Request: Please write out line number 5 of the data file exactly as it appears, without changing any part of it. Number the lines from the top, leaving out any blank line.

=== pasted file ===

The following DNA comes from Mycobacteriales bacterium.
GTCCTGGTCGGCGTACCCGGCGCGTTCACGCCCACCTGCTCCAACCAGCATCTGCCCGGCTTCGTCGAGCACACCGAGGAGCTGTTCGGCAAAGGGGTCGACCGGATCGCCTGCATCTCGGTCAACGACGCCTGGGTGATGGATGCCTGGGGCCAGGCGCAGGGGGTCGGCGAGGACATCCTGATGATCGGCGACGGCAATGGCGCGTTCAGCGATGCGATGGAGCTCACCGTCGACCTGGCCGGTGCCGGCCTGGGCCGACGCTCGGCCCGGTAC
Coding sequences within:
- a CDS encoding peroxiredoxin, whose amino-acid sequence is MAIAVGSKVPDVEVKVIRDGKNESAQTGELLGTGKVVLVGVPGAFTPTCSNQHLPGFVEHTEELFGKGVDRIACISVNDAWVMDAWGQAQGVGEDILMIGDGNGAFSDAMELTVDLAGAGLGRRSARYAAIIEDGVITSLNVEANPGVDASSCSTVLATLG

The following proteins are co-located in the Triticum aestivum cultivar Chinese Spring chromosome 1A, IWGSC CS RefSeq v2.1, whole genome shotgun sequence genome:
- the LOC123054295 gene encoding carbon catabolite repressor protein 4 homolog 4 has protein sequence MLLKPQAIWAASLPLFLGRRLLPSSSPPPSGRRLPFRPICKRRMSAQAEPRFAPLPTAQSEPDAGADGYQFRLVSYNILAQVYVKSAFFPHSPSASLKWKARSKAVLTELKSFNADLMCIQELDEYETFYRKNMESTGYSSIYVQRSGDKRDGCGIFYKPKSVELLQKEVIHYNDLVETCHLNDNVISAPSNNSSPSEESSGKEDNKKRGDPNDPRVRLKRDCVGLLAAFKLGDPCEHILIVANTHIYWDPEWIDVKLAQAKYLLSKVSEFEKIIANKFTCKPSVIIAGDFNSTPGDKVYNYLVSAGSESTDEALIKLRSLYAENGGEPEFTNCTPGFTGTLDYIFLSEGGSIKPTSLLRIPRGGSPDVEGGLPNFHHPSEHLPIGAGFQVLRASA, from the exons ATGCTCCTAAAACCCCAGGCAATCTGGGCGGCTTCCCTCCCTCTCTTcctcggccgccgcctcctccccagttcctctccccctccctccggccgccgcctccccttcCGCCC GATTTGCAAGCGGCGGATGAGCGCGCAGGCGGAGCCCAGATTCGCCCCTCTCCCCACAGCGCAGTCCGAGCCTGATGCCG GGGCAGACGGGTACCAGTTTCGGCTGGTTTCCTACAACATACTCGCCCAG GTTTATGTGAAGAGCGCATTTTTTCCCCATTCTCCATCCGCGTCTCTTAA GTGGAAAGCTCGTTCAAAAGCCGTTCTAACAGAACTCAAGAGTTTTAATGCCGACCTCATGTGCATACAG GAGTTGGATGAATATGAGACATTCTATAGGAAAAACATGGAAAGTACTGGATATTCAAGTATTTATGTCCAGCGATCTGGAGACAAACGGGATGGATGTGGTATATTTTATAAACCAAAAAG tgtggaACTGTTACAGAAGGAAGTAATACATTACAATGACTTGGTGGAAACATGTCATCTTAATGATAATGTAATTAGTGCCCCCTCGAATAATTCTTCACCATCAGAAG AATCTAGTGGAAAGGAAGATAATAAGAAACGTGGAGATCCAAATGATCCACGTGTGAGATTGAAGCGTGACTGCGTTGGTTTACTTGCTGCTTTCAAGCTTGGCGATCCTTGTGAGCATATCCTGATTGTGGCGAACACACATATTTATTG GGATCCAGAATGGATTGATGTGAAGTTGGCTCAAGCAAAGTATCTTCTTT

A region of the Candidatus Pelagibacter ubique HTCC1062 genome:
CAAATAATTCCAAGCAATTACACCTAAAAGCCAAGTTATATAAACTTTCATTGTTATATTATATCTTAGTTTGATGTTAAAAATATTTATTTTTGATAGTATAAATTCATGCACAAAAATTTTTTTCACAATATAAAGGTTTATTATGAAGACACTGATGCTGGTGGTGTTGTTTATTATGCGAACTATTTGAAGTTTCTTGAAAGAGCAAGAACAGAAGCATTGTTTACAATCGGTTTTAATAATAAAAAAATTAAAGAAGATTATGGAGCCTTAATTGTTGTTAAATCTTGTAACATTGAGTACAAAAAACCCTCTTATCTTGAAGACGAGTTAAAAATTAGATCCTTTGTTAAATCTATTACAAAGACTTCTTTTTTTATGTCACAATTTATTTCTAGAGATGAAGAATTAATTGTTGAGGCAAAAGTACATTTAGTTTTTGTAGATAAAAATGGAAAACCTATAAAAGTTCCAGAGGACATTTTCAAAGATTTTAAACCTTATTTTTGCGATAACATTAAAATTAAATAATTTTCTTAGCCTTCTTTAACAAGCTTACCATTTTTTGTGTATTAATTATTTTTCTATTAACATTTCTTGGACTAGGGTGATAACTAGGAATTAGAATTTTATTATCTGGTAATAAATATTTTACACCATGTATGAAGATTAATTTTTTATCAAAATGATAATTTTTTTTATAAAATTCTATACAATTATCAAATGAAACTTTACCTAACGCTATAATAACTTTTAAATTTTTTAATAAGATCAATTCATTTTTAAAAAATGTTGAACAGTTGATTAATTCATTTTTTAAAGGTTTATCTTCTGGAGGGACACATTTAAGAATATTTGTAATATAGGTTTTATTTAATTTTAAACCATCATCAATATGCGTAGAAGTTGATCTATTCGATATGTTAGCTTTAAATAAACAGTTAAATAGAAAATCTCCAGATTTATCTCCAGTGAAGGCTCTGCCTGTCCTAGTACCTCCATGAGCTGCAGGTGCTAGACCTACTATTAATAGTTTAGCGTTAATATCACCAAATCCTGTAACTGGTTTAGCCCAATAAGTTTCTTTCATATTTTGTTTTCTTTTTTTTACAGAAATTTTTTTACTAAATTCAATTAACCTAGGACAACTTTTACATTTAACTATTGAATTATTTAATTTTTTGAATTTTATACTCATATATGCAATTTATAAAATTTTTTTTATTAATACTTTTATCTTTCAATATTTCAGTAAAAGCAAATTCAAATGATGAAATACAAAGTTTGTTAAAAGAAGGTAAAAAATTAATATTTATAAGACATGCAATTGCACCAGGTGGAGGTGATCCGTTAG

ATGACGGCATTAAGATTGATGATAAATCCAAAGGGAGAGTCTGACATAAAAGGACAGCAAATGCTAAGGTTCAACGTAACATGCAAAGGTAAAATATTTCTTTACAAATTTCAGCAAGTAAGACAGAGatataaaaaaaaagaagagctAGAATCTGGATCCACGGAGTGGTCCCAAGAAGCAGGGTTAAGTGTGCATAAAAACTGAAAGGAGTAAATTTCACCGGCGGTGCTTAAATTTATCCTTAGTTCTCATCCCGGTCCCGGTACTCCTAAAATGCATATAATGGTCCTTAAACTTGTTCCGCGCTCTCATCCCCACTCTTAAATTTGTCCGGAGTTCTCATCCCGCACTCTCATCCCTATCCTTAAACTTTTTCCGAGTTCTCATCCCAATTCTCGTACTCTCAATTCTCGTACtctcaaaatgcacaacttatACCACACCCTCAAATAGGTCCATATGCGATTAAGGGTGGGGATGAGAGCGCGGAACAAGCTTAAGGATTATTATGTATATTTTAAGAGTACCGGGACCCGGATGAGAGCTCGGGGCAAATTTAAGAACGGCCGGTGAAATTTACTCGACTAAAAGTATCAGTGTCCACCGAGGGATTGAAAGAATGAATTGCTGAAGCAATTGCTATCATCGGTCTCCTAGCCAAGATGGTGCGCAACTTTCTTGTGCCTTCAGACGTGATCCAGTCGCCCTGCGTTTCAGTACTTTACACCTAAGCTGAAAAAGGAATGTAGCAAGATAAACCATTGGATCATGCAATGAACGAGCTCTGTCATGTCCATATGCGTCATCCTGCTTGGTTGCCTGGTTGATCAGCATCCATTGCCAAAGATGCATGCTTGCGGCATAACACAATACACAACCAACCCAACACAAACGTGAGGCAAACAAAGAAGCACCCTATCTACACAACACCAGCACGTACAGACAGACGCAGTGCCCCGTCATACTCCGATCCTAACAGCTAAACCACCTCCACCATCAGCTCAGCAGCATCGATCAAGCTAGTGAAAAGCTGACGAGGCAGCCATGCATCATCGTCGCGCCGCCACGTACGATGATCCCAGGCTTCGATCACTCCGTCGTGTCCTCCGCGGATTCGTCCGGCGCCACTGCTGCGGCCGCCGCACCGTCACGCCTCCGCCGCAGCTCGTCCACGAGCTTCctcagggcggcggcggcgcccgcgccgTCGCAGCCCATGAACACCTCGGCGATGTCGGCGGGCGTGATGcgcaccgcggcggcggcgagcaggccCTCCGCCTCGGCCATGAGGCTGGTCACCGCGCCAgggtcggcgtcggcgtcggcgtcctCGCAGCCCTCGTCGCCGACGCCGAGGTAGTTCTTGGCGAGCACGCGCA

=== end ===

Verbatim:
The following proteins are co-located in the Triticum aestivum cultivar Chinese Spring chromosome 1A, IWGSC CS RefSeq v2.1, whole genome shotgun sequence genome: